A very long time ago, Judy Collins sang a song called “Who Knows Where The Times Goes?” that is very relevant to me now. Play this video to hear the song, and to have a soundtrack for this essay. Play the other two if you have the time, and especially if you don’t, and you’ll know which by the end of this story.
I’ve been retired five weeks now, and I’m constantly asking myself, where does the time go? For my entire work life I dreamed of having more time by not having to work, and now that I don’t have to work, I’m not finding that abundance of time for which I wished so hard. What’s happened? I should have a third more time – where did it go?
Before I retired I read about a book a week. I thought after retiring I’d have so much more time that I might get to read two books a week. I’m not even reading as much as when I worked full time. Does anyone really knows where their time goes?
I’m not watching more TV, or even doing more housework. I’m certainly not writing more. Days have gone into hyperdrive, and time has just disappeared – going who knows where. I no longer think about tomorrow, and everyday is Saturday, and it’s very pleasant indeed, but I keep asking myself, who knows where the time goes?
Was time ever a commodity?
Just because we can count the hours and minutes doesn’t mean we have them to spend and save.
“Who Knows Where the Time Goes?” is a folk song written by Sandy Denny in 1967, and here’s a tribute to her, which ends with a photo of her headstone. She didn’t live long, and her grave marker is a very sad way we all ask where does the time go?
I’m watching a television series called Lark Rise to Candleford about life in England in the 1880s. In one episode a craftsman comes to Candleford to build the town a clock and he warns the folk their old life will disappear when they live by the clock. After retiring I’m living in a different dimension, without a clock, where time is disappearing. I’m already forgetting the days of the weeks, and it’s hard to remember the days of the month, and now, even the hours of the day seem unimportant.
Time is something we have when we live by the clock. I no longer look at the time to see that I have three more hours till lunch, or two more hours until I need to do something else. It only intrudes when the outside world asks me to do something at a specific time. I get up when I feel like it, I eat when I’m hungry. I watch television when I want, from streaming or DVD, not a schedule. I read when the urge strikes, and nap when I’m drowsy. Sometimes it’s light outside, sometimes it’s not, and that doesn’t seem to matter anymore.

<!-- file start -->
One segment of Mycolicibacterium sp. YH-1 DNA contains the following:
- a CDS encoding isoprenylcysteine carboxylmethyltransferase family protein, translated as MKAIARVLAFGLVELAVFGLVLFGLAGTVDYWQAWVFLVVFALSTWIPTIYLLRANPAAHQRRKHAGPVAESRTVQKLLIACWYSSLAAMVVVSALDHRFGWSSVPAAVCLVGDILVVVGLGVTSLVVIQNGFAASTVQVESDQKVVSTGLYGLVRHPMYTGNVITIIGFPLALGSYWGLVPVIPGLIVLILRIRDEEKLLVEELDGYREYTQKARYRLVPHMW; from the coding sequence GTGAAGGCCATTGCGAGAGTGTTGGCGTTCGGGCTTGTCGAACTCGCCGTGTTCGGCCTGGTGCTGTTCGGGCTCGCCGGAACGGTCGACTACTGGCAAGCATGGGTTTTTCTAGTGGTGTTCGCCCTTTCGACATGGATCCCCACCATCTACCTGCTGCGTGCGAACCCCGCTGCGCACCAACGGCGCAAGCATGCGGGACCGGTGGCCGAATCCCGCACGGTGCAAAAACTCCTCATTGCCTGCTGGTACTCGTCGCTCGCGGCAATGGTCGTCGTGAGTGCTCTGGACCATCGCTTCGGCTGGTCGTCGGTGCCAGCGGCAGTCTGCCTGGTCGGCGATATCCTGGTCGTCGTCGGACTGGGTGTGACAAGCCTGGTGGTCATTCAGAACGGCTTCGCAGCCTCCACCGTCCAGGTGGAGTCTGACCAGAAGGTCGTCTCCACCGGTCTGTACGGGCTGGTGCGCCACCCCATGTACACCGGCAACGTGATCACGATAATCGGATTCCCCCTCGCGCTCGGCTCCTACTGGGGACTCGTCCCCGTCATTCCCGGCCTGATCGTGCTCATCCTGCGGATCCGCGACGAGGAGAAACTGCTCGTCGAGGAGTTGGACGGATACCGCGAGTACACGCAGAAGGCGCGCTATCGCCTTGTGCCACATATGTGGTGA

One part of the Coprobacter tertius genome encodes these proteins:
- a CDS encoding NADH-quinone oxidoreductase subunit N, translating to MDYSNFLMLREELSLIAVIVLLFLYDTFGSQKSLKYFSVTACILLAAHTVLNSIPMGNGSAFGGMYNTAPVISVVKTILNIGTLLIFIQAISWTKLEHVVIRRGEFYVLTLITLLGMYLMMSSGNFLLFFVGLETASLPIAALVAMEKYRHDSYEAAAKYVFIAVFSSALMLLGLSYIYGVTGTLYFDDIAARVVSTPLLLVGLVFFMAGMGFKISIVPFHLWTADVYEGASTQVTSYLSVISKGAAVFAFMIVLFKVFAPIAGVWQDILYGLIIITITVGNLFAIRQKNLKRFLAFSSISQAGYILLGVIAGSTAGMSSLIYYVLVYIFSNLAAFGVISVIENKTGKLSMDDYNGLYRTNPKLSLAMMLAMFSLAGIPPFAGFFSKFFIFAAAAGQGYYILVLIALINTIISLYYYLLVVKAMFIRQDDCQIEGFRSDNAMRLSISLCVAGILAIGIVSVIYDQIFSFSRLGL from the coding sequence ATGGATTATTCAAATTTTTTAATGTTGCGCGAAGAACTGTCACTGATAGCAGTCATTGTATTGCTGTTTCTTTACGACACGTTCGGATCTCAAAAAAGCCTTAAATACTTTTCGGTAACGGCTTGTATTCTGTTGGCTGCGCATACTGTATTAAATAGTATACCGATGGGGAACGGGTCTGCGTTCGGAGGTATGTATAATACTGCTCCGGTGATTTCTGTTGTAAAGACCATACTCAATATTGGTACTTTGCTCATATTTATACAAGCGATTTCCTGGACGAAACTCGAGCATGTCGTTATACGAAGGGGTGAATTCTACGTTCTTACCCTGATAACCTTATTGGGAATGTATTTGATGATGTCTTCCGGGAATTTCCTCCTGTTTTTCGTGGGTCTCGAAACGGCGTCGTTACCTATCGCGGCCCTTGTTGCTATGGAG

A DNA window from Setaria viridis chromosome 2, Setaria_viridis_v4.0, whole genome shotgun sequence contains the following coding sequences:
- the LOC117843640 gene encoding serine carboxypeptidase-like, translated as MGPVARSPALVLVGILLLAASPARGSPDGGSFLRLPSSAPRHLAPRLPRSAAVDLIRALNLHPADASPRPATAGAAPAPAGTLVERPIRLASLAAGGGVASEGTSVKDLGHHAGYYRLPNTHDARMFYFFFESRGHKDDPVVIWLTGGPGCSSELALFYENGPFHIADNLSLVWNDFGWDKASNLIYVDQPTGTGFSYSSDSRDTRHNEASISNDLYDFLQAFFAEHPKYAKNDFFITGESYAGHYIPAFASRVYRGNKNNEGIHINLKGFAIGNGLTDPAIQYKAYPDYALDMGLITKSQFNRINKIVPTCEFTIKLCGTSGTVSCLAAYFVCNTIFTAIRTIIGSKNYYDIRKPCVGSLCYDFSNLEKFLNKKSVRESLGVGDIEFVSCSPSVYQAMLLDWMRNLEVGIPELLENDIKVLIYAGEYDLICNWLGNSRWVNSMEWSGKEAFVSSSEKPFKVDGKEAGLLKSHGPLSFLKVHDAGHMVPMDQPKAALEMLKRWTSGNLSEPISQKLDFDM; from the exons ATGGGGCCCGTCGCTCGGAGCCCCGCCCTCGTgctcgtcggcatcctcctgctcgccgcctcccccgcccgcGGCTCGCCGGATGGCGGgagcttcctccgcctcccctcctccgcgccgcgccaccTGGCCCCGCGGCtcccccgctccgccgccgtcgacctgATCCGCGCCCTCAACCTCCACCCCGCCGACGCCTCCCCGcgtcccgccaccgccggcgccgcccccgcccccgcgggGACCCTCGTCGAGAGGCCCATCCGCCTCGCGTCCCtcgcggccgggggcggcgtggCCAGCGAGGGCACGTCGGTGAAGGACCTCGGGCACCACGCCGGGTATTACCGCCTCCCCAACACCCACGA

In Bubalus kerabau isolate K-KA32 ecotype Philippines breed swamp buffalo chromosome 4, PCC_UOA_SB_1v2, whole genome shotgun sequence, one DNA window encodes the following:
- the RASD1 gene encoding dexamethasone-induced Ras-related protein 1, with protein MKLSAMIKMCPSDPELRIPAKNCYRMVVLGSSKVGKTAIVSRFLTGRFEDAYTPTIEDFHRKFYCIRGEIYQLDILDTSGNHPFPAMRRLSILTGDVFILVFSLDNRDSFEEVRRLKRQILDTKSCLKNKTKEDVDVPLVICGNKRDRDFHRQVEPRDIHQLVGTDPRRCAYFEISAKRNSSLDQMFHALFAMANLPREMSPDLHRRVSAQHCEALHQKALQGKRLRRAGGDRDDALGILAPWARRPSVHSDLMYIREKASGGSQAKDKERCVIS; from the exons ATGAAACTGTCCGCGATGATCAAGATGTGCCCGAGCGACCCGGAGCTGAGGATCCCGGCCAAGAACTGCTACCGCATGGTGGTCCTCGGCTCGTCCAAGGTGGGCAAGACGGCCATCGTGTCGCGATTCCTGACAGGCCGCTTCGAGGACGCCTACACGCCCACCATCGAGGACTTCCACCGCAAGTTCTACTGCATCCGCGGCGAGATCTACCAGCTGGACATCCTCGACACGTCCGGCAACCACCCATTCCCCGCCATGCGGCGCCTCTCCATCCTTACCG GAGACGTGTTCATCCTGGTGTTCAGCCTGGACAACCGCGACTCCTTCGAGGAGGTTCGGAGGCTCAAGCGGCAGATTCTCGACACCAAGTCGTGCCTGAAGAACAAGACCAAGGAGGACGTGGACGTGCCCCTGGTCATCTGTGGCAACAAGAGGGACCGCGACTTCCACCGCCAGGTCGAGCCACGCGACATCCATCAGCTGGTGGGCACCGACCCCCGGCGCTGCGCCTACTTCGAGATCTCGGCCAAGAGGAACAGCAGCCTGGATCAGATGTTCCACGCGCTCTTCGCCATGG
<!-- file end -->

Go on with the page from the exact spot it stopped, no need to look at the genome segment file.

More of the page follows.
Yesterday I turned 62. If I stopped following the calendar I wouldn’t even feel the time of getting older. Maybe it doesn’t even matter where the time goes. Can time be an illusion? Maybe time only exists if we count minutes, and it ceases to exist when we don’t. What if I was brave enough to throw away my clocks, watch and calendars? Would time disappear completely? Would living become timeless?
I really love this song. Here’s another version, a more recent version. Does it matter that there’s been 43 years since the first version? It doesn’t feel like it, not if you’ve stopped counting the minutes.
I know how to find the time again – if I wanted to. All I have to do is live by the clock. If I want my 8:30 am to 5:00 pm hours again all I have to do is live by numbers. Require myself start writing at 8:30, and take lunch at 12, and to read between 1 and 3, and work at hobbies between 3 and 5, and I’ll find my lost time. I don’t know if I will though. Living without time is a different state of mind, and I’m digging my new kind of consciousness. I just hope it’s not the land of the Lotus eaters.
Filed under: Time